I’m not sure if it’s because, now, at nearly 23, I’m finally transitioning into what feels like real adulthood (not the fake version we think is adulthood when we turn 18), or if the notion of Christmas in the UK has gotten even bigger over the past few years, but recently I’ve noticed a shift in my attitude towards the festive season.
I realised this at work the other day, when someone put Mariah Carey’s ‘All I Want For Christmas Is You’ on over the speakers and, after nearly a lifetime of believing it was the greatest Christmas song of all time, I rolled my eyes and shoved my earphones in aggressively to listen to something else.
I’ve concluded that it’s probably both; the realities of Christmas as an adult combined with the fact that, every year, Christmas returns with a vengeance. We have more adverts, more songs, more buzz and more gimmicks and as a result of it all, more pressure.
The concept of Christmas stress isn’t completely new to me. I recall experiencing it in the past, when I was in year three and spent hours perfectly writing out Christmas cards for my classmates, praying that by the time they got them they’d be able to smell the scent on the gel pens I’d used. It happened again when I was 13 – finally old enough to start buying gifts for my friends with my saved pocket money – standing in Boots painfully stuck between getting the Charlie Red spray set versus Charlie Black.
Having survived the Boots dilemma of ’01, the pressure of Christmas has intensified and I find myself weighed down by the festivities. I’m frustrated that, even after graduating and securing a full-time job, I still can’t afford to treat my parents to the presents they deserve after years of making Christmas such a magical day for me and my sister. There’s pressure to have the wittiest, quirkiest Christmas jumper to wear into the office; and pressure to make sure I squeeze in plans with friends I don’t get to see often anymore, in that tiny gap between Christmas and New Year’s before we get back to our new and separate lives. And, generally, there’s just pressure to be happy, jolly and full of glee because well… it’s Christmas.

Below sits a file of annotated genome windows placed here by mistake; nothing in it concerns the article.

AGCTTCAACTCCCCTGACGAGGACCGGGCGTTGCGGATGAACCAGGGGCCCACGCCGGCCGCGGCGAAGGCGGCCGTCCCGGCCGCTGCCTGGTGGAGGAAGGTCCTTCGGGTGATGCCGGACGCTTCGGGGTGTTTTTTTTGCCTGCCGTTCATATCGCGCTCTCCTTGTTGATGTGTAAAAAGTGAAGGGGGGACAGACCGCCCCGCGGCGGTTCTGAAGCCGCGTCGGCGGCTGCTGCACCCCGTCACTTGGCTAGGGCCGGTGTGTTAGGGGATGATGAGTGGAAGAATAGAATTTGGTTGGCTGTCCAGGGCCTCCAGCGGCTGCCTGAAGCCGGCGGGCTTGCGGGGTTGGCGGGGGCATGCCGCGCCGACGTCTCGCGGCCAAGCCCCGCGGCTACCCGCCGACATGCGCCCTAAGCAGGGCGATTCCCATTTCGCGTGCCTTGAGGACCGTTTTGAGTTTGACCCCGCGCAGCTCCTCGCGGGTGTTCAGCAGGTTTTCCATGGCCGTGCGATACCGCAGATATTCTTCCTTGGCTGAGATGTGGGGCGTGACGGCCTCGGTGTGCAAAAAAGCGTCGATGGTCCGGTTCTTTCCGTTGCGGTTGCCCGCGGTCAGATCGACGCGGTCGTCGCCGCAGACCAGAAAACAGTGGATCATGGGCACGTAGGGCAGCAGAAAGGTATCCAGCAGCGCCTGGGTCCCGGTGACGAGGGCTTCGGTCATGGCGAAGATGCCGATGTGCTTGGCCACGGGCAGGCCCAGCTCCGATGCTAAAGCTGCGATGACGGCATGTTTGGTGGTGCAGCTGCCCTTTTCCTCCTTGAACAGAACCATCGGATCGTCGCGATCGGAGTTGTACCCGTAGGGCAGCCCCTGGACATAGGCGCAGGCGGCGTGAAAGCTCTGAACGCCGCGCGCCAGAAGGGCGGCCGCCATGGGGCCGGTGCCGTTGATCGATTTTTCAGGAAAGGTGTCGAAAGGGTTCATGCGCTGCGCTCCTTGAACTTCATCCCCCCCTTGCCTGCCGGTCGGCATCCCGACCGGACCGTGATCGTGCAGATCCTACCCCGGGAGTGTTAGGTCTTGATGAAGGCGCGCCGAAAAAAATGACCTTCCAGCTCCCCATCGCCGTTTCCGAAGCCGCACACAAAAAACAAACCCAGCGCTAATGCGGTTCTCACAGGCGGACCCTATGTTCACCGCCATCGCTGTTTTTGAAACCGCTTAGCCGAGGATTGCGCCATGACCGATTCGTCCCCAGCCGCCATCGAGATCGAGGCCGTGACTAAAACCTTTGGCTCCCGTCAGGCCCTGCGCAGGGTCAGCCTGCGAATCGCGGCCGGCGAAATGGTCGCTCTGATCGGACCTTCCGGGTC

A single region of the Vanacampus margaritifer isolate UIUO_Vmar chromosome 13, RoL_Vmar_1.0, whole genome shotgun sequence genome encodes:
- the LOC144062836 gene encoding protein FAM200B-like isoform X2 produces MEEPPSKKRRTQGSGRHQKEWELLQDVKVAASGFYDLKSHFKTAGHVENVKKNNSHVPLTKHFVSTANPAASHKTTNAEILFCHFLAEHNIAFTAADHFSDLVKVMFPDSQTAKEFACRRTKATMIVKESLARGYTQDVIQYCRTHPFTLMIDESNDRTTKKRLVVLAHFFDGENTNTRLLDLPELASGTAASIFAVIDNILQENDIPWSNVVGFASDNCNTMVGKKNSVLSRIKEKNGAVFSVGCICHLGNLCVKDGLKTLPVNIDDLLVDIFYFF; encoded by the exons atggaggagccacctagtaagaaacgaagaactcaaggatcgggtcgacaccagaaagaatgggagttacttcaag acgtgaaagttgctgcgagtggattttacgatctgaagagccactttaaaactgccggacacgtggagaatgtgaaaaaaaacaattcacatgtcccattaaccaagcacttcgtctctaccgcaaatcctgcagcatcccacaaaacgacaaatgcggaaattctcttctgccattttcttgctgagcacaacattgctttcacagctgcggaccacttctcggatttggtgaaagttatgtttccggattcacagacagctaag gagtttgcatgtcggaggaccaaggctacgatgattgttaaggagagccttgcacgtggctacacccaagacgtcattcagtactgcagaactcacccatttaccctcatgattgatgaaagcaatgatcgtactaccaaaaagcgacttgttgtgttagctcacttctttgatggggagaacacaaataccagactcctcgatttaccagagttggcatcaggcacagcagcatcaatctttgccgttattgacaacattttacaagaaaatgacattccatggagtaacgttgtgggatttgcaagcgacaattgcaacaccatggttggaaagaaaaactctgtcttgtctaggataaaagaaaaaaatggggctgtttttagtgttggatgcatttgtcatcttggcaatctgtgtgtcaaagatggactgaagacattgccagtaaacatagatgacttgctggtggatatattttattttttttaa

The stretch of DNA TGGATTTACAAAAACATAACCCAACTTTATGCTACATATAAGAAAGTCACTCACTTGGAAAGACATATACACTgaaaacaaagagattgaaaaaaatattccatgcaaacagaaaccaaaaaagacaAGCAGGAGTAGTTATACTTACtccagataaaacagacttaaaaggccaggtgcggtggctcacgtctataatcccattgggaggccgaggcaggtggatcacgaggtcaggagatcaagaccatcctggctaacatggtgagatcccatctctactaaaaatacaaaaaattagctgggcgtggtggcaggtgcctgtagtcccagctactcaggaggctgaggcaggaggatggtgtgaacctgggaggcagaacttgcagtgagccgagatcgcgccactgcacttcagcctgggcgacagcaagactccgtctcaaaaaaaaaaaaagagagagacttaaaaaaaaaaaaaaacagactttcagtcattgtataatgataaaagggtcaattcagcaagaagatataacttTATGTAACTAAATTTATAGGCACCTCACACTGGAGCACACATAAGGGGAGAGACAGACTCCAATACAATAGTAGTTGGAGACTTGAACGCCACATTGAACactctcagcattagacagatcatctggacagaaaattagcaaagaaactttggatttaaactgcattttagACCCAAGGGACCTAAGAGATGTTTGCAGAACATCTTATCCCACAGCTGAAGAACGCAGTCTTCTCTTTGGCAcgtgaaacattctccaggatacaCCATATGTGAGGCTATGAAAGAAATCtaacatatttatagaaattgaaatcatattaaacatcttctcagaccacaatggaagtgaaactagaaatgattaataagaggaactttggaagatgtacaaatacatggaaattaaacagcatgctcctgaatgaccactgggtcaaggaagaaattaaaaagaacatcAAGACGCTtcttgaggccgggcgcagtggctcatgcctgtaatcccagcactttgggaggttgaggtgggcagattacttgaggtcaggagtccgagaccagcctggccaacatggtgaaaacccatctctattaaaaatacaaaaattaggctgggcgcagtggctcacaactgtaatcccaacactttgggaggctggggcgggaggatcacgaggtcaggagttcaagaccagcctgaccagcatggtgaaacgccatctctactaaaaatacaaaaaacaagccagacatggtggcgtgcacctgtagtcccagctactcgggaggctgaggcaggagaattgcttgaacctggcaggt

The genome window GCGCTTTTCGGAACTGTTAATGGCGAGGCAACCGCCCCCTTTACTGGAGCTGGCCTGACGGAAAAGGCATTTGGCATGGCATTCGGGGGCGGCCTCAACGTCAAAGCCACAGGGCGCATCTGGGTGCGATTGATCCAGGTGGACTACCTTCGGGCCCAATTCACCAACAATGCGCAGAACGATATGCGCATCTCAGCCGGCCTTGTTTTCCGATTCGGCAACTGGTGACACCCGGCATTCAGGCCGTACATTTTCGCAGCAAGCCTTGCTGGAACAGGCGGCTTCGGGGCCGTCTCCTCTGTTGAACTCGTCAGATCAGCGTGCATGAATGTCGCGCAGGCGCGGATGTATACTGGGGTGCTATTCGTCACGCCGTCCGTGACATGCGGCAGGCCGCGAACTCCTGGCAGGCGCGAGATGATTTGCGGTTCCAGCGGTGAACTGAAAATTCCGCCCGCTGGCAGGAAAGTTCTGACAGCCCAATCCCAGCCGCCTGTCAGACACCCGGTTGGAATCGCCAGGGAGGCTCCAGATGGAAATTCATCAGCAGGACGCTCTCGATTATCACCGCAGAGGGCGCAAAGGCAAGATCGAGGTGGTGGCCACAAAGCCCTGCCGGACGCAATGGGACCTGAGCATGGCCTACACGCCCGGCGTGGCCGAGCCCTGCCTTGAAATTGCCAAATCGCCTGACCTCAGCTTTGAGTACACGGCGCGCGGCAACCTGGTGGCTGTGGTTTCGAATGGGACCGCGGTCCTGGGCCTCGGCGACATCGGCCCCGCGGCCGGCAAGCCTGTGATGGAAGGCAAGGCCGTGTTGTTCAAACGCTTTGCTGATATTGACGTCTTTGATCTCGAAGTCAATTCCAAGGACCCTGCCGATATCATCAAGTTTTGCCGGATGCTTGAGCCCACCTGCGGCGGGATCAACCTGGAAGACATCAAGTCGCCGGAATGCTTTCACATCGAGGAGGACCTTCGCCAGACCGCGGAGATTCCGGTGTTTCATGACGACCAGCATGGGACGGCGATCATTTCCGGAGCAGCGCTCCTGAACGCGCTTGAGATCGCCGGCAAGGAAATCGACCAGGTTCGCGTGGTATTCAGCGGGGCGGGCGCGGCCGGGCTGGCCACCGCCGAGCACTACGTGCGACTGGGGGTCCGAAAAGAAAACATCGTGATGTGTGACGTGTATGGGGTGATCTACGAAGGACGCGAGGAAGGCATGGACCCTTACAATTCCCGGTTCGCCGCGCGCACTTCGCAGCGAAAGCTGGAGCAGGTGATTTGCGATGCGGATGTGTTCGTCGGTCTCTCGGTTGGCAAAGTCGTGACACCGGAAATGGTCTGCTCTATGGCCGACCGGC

The thing is, I actually like Christmas. I like the familiarity of it: hanging baubles and decorations that are nearly as old as me; the smell of the Christmas ham wafting through the house as it does only on that one day every single year; and filling the house with family members.
I’m determined not to let those Christmas memories disappear with my adolescence so, this year, I refuse to let my festive fondness be stifled by endless TV adverts and Valencia-filtered social posts. I have to admit, even my own attempts to make each Christmas better than the last have hindered me, but it’s key to remember that Christmas isn’t a competition.
For some people, it’s a great religious day of celebration, or time to spend with family and friends but for others, it’s simply just 25 December and will be spent without the pomp and splendour we’re constantly told is required. However you look at it, there’s no right way to do Christmas, so it’s not worth stretching yourself financially or emotionally in order to create something ‘perfect’.